Left foot forward20 January 2020
After a tumultuous and tiring few years for the British electorate, a towering majority for the Conservative Party makes it very likely that Britain will leave the European Union in short order.
What that means for Scotland and Northern Ireland remains to be seen, as both regions have expressed growing feelings marginalisation by the far larger England.
But there are reasons for the construction industry to be optimistic. Conservative leader Boris Johnson managed to win over a number of poorer, traditionally Labour-voting constituencies in the north of England and there are rumours that he wants to shore up his popularity there with a GBP 100bn (USD 131bn) splurge. A reserve fund of capital might be unlocked to fund infrastructure in these areas.
It is a common accusation that all of the parties, but particularly the right-leaning Conservatives, disregard England’s north and prioritise investment spending in the south, especially London. Johnson will hopefully move to change this perception, and has already made speeches to the effect that he intends to lead a government for the whole of the nation.
We will have to follow the money and judge for ourselves, but the uncertain times ahead would be a good time to stimulate the economy through investment, and upgrade and supplement our ageing infrastructure.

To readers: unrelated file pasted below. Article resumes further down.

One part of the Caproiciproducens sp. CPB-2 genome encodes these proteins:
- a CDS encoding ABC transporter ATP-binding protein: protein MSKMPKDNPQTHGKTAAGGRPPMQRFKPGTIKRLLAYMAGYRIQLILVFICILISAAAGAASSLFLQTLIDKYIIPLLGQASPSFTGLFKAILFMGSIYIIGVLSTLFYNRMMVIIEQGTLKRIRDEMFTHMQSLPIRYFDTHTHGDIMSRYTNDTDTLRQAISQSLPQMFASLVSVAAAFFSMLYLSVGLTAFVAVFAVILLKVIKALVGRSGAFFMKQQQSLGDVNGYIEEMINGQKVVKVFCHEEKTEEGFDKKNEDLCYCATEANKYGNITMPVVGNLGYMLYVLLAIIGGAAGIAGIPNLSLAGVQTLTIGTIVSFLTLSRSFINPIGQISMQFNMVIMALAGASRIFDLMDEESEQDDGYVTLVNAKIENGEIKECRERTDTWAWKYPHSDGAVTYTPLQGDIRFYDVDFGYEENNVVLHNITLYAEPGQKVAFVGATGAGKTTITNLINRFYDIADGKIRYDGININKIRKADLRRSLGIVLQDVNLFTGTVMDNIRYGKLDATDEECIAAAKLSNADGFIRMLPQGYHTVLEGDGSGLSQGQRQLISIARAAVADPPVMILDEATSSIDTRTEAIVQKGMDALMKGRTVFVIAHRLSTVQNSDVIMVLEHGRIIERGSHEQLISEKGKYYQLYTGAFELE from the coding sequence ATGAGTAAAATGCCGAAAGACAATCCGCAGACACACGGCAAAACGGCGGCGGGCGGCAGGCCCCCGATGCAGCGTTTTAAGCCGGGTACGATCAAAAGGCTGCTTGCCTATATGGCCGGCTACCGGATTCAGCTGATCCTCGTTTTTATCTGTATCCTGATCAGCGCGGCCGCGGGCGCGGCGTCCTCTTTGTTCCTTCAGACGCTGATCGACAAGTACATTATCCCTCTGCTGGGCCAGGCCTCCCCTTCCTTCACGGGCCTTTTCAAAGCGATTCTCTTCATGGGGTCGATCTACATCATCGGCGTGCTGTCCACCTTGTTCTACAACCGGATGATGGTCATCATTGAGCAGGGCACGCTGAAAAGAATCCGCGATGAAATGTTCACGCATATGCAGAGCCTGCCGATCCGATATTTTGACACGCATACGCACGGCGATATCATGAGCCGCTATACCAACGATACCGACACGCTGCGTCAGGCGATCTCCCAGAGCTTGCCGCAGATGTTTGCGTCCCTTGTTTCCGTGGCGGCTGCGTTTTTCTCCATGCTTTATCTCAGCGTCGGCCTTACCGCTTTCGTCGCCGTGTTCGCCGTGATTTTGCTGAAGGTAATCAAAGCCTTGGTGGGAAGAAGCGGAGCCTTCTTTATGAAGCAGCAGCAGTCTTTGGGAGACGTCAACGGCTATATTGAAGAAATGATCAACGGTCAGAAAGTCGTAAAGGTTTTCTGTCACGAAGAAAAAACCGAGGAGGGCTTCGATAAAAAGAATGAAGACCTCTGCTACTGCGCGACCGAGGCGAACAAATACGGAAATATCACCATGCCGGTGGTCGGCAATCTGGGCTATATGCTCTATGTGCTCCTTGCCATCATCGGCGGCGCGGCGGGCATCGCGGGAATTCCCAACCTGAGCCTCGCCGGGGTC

Borrowing restrictions are set to be relaxed, but that still may not be enough for the High Speed 2 megaproject. As I write this in the immediate aftermath of the general election, it is still not possible to say anything further on the at-risk project. New Civil Engineer recently reported on a secret briefing where the Prime Minister was advised that the cost would in face be GBP 110bn (USD 144bn), if true, this means that it has jumped in price by an entire Crossrail from an earlier GBP 88bn (USD 115bn) figure.
The argument for the project is still not being made to the public properly, with the view now being propagated that the construction of a new railway will be an environmental catastrophe.
Yet there is still no mention of credible alternatives from the opposition. Increased car use is the cost of inaction on the struggling rail network, and is something that we desperately need to avoid as a society.
Turning back to positives, in this decade both the British Tunnelling Society and the International Tunnelling Association will turn 50. It is a time to reflect on successes and achievements, and to consider any changes that might help improve matters in the years to come.